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Workers’ Comp Misclassification: A small mistake that can cost your company big money

For years, an oil delivery company in North Carolina paid consistent Workers’ Compensation premiums. Then, suddenly, the premiums went up, though the job functions, number of employees and incidents remained constant. An audit revealed that two employees were now classified as truck drivers, even though they were actually maintenance workers.

In Colorado, an outpatient, long-term care provider that transports the elderly to day-centers and provides in-house services, sees its Experience Modification Factor go through the roof. The company discovers that its 512 employees are classified in eight different class codes, several of them at a higher risk level than expected. In fact, none of the employees were classified at the lower “office code,” although 20% of the employees were strictly office personnel.

What these two companies have in common is “misclassification.” This occurs when the clerical worker at a sawmill, using all 10 fingers to input data into a computer, is “classified” at the same job risk level as her co-worker at the buzz saw who could lose a finger at any moment. And with over 600 possible job classifications, and more being added all the time, it’s an all too common problem among employers.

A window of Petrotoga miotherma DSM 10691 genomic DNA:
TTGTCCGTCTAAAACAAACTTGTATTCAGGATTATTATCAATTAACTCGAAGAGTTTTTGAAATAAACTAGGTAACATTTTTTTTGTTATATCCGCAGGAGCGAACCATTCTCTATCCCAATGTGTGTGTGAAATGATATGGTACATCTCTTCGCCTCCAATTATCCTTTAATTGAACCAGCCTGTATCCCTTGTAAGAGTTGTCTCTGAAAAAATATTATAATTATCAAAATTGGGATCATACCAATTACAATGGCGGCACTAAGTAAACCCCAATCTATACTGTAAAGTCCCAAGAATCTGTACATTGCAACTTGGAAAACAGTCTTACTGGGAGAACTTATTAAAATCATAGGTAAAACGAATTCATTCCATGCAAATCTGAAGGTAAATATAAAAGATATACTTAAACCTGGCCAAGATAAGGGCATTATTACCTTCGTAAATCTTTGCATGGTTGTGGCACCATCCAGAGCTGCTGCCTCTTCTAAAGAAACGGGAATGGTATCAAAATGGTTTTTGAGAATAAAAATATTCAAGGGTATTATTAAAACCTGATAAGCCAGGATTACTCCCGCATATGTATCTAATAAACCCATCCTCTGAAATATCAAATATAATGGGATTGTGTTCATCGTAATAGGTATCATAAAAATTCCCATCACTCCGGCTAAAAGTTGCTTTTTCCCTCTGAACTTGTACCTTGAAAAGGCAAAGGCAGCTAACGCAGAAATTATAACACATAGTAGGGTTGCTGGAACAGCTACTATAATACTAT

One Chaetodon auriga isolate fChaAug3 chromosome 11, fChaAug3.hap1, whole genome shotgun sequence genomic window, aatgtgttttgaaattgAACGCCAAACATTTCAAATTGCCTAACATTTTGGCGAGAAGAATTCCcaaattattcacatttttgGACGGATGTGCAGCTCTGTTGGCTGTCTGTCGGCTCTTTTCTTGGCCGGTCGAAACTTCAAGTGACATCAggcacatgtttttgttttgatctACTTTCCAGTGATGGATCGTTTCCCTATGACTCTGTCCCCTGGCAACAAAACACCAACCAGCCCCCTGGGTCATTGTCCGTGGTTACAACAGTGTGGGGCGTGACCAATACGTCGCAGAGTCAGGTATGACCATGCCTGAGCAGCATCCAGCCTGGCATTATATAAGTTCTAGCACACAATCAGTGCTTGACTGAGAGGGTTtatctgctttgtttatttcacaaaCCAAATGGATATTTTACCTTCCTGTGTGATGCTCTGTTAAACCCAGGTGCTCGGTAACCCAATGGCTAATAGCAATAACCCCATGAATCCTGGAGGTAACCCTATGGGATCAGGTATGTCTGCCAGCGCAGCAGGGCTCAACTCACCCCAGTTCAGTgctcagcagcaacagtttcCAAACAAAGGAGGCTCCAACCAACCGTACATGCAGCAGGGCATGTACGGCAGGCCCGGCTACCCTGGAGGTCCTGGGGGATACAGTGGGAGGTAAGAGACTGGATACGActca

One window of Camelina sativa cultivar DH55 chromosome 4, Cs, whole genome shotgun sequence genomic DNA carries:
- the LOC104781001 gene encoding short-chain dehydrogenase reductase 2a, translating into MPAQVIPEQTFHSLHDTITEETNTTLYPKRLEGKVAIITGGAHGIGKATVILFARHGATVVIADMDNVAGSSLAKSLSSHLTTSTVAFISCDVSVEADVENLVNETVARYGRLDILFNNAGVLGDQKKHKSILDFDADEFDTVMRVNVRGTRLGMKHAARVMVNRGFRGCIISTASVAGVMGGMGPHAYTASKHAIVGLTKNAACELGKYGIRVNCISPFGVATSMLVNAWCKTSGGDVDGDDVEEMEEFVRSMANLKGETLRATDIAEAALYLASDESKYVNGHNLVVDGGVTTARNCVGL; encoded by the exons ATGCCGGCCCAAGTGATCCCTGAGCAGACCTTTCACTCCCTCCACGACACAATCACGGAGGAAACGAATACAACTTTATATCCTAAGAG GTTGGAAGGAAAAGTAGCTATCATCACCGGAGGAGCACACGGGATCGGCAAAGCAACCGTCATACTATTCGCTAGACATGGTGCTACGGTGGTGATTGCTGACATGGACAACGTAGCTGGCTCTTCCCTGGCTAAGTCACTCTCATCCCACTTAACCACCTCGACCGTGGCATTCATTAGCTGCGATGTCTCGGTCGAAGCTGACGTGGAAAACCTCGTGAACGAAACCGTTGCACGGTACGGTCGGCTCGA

In 2007, the Workers' Compensation Insurance Rating Bureau (WCIRB), a government entity that oversees job classifications in California, undertook a study to determine if there were classification errors among 219 large companies. These companies represented $26.4 billion in combined payroll and their premiums were large enough to impact 10% of the Workers’ Compensation ratings.

The final results were a wakeup call not just for California employers, but companies throughout the country. Of the 219 companies audited, 46 had payroll errors. All because of misclassifications, and all of them could have possibly been avoided.

The National Council on Compensation Insurance (NCCI), which acts as the insurance industry’s ratings bureau, determines most job classifications. Their “bible” is the Scopes Manual, which gives specific ratings and descriptions of all types of jobs, from miners (among the highest) to office workers (among the lowest). These ratings, based on an estimated level of risk, are the jumping off point when determining how much Workers’ Compensation premiums a company will pay for each job classification.

While businesses change constantly, the changes often do not trigger a review of job codes. This was the case of a sawmill in North Carolina, a company with high-risk exposure and high premiums because of the work they do. When the decision was made to close the mill and have the wood cut overseas so they could turn their business into a wholesale operation, it didn’t occur to the company to change its classifications.

I’m willing to bet that the insurance agent never once walked through the facility to see that the operation had fundamentally changed, and to discover why the company continued to pay Workers’ Compensation premiums based on a higher manufacturing rate and not the lower service rate. Once the errant classification was discovered and changed, the company saved more than $400,000 in premiums.